Connection Between Speeding and Teen Deaths Released in New Report
February 20, 2021
A recent study by the Governors Highway Safety Association has revealed a significant association between speeding and teen deaths in motor vehicle accidents across the country.
Study Shows Connection Between Speeding and Teen Road Deaths
The association’s study, conducted in cooperation with the Ford Motor Company Fund, looked at data from 2015 through 2019 and found that speed-related fatal motor vehicle accidents affect teens more than any other age group. The study revealed that teen drivers and passengers accounted for 43 percent of all fatalities arising from motor vehicle accidents caused by or involving speeding. This represents nearly 5,000 teen deaths during the study period.
The association’s directors note the importance of these findings in light of the fact that traffic fatality rates have gone up over the past year during the pandemic, due to the lower traffic volumes on roads permitting drivers to drive at higher speeds. They note that more drivers are tempted to speed on less-crowded roads, with teens apparently the most likely to speed.
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Factors That Contribute to Teen Speeding Deaths
The study’s data shows that speed-related fatal crashes most frequently involve male drivers and passengers. Other factors that contribute to fatalities in speed-involved motor vehicle accidents include failure to wear seat belts, and accidents involving the vehicle either running off the road, rolling over, or striking an object off the road.
The study also found that the rate of accidents and fatalities involving teen drivers increases significantly when non-family members are in the vehicle.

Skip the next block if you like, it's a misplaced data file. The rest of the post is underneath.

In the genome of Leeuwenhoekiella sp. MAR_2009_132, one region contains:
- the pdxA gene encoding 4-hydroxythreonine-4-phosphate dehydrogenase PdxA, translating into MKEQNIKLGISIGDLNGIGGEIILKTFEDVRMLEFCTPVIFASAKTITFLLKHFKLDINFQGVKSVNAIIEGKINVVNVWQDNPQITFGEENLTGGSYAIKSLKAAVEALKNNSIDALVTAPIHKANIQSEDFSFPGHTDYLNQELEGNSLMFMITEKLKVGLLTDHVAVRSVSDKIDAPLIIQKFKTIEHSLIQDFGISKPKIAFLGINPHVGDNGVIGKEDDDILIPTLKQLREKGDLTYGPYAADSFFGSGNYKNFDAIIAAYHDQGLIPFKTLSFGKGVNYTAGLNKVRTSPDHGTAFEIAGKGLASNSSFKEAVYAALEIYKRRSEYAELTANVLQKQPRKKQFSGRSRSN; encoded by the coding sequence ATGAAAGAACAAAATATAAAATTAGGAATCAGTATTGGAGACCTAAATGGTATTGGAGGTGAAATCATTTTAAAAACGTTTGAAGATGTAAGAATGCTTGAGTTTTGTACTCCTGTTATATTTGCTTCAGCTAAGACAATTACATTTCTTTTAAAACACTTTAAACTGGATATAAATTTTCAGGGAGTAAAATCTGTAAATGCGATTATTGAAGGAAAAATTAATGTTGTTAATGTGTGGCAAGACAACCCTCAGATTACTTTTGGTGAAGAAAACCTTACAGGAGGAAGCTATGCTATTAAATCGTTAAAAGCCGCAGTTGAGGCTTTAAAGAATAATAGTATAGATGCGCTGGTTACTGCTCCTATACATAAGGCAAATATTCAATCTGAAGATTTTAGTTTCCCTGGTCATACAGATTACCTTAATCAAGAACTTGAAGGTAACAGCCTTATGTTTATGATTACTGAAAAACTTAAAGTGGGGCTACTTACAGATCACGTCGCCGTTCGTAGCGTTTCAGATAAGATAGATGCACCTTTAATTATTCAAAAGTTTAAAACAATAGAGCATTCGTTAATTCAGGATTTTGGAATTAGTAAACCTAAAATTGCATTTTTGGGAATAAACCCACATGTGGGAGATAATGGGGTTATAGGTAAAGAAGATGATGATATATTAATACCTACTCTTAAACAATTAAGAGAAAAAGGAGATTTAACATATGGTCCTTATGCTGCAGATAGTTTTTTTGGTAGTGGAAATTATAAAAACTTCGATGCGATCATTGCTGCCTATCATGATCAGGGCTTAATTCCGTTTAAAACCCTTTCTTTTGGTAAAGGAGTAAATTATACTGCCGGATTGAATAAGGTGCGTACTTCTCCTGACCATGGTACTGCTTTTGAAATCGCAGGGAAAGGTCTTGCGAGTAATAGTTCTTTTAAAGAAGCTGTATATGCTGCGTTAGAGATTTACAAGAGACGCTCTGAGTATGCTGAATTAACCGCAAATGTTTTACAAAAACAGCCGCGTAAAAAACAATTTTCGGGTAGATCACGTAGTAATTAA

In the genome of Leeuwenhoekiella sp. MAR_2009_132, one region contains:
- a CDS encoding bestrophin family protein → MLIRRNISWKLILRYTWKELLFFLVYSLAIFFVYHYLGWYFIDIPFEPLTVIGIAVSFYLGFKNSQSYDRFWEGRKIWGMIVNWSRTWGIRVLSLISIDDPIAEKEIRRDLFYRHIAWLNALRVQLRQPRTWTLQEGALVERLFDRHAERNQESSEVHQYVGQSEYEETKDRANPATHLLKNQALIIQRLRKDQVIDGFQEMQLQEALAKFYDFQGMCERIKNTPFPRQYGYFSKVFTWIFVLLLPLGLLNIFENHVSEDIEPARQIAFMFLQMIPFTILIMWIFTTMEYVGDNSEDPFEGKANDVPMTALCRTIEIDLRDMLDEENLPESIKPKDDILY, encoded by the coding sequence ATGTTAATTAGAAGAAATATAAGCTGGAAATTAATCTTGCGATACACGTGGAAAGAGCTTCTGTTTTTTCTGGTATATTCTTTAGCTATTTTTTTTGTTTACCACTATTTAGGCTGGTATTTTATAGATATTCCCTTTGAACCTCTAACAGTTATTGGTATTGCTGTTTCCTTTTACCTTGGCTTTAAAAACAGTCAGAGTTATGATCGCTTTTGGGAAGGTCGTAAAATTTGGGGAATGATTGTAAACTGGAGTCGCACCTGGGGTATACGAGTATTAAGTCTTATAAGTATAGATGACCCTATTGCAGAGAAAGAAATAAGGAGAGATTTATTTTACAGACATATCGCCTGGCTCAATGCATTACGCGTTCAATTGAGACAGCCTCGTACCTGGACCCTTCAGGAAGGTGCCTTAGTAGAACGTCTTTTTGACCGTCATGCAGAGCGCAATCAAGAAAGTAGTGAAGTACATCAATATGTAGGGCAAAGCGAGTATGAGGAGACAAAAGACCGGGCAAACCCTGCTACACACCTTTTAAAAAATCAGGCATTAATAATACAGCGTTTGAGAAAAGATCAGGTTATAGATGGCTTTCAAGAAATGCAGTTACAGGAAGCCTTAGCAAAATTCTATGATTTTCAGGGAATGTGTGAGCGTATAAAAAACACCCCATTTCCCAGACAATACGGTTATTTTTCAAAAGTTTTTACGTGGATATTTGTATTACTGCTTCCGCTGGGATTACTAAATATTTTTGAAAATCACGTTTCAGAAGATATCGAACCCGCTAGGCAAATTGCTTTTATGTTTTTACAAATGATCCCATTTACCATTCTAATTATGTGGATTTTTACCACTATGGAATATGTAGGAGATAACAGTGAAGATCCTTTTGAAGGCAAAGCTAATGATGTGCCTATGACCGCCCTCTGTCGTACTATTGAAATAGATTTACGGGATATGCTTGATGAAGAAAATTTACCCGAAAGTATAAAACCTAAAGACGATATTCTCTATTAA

Pennsylvania Ranks High Among Teen Motor Vehicle Deaths
Among states with the highest number of teen driver and passenger fatalities during the study period, Pennsylvania ranked ninth; Texas, California, Florida, Georgia, and North Carolina ranked first through fifth, respectively. Narrowing down to just speed-related teen deaths on the road, Pennsylvania jumps up to third on the list of states, behind Texas and California.
Pennsylvania’s Department of Transportation offers programs to help young drivers gain experience behind the wheel and learn the importance of safe driving. Representatives from PennDOT also stress the importance of continued adult supervision and instruction for teen drivers even after a teenager gets their full driver’s license.
Driving school operators also note that while the state requires drivers under the age of 18 to have at least 65 hours of experience behind the wheel before getting a junior license, there is no way for the state to verify whether a teen has actually met this requirement or the quality of experience they have gotten behind the wheel. They suggest the possibility of using monitoring devices or speed regulators hooked into a teen’s vehicle as a way of allowing parents to keep tabs on their kids and teach teens to drive safely. Experts also suggest that parents set an example by driving safely themselves as their teens get older and begin to drive. Experts also note the decreasing availability of driver education courses provided through public schools, which over the years have been eliminating such programs due to budget cuts.
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